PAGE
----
The facility regularly takes tigers across state lines to shopping malls and other venues for photo opportunities with the public, according to the investigation. In 2008, GW Exotics shipped two 11-week-old tiger cubs to the Genesis Wildlife Center in NayAug Park in Scranton – a year before Genesis closed down.

“The tigers from GW Exotics may now be living in a Pennsylvania backyard,” said Sarah Speed, Pennsylvania state director for the Humane Society. “We should not wait until another tragedy occurs before adopting strict standards in the law. Pennsylvania’s lawmakers should act swiftly to pass this bill to protect residents and prevent animals from suffering in backyards and basements.”

In 2009 Kelly Ann Waltz was attacked and killed by her pet bear in Ross Township, Monroe County. Waltz also held a permit allowing her to keep a Bengal tiger and an African lion. Waltz was cleaning the bear’s 15-foot by 15-foot steel and concrete enclosure when she was attacked. A neighbor shot the bear after the attack.

Ohio lawmakers this week are considering legislation banning private citizens from acquiring dangerous wild animals as pets.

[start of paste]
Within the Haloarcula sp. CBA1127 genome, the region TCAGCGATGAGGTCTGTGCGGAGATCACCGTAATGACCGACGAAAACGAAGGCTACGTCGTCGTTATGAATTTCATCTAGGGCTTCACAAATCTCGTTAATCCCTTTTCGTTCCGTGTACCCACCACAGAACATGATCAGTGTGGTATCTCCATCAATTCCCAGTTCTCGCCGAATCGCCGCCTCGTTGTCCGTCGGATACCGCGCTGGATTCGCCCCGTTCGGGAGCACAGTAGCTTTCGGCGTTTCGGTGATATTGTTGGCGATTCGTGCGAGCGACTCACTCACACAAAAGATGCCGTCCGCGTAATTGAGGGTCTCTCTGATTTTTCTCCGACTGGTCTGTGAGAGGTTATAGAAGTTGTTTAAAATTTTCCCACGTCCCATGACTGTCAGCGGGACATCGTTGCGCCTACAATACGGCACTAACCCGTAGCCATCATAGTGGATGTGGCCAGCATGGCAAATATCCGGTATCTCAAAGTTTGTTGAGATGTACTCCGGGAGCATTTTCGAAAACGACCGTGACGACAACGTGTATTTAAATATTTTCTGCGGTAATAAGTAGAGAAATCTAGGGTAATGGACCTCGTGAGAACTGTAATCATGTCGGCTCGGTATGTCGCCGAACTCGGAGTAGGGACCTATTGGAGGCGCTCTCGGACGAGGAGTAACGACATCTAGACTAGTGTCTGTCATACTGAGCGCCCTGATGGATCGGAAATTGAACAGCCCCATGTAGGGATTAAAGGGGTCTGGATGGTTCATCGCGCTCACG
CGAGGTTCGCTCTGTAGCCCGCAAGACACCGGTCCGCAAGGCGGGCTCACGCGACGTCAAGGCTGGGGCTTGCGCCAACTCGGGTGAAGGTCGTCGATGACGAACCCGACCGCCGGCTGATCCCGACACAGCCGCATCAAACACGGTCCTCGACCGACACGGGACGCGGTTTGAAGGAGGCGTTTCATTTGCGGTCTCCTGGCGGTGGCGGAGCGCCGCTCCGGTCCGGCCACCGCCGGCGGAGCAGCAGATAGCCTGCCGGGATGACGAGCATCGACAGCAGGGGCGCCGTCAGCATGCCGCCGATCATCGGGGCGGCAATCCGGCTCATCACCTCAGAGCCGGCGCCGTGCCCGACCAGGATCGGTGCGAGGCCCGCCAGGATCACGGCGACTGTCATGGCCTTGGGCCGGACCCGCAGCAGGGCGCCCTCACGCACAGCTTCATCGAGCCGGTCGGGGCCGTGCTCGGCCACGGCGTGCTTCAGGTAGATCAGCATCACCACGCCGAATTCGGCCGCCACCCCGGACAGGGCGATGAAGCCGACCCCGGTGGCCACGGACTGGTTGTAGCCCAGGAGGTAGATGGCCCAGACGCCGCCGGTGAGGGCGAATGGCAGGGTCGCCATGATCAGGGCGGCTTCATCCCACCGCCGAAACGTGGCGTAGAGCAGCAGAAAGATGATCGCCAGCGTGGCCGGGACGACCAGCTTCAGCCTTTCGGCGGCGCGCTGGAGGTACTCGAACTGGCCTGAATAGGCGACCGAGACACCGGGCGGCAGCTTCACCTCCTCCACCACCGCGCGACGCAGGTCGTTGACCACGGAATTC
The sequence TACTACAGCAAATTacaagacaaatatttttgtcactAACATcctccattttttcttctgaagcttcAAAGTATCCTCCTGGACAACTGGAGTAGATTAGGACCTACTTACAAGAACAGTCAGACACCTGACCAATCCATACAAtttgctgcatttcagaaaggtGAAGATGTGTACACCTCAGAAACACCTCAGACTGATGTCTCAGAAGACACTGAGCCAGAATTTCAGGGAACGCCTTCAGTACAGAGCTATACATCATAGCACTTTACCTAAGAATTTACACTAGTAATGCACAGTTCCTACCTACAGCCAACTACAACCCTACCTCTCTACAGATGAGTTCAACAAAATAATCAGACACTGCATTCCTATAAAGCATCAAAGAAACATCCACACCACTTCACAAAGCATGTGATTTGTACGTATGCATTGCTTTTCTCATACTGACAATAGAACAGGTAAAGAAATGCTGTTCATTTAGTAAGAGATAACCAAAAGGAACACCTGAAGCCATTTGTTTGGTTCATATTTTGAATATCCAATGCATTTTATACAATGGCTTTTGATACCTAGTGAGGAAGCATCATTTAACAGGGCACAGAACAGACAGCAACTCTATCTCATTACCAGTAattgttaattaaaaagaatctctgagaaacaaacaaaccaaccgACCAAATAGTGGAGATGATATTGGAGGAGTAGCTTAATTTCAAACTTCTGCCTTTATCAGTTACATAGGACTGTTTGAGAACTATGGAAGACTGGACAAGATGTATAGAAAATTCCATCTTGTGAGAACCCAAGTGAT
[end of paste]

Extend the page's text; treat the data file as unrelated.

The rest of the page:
The Pennsylvania bill does apply to reptiles, amphibians, birds, deer, guinea pigs, ferrets, alpacas and other animals. To see the most recent version of the bill visit


  • Show Comments (5)

  • Veronica Dickey

    Ohio has passed an important piece of legislation that will not only protect the public from dangerous wild animals, SB 310 will also protect the exotic pets from misguided owners who do not know or don't care about the proper care of these expensive, high-maintenance creatures. Hope to learn of similar legislation in Pennsylvania soon. I am proud that I played a small role in getting SB 310 passed by testifying as a private citizen on the last day.

    • Cathy Cowan

      I am proud of you too Veronica! And relieved to see this legislation pass.

    • Veronica Dickey

      It just feels good inside knowing I played a role, though very small in helping out these often abused exotic pets. Carole Baskin, Tim Harrison, Karen Minton, and yes you Cathy Cowan were the big players. I am starting to think, though you do not get the warm fuzzies from working on getting laws passed, no fuzzy kittens or furry puppies to snuggle with, working on getting animal legislation passed is the best way to help out a larger amount of animals-be they dogs, cats, large cats, chimps, farm animals, dolphins…

    • Veronica Dickey

      Folks learn what the Global Federation of Animal Sanctuaries (GFAS) criterion is about and how it helps to protect the animals and keep the public safe

    • Veronica Dickey

      My suggestion is to donate to only GFAS certifed sanctuaries who deal with exotics. If they are not GFAS certified or working on getting certified-GFAS will help sancturaries meet the criteria, even gving them thousands of dollars to help with the expenses-do not donate to them.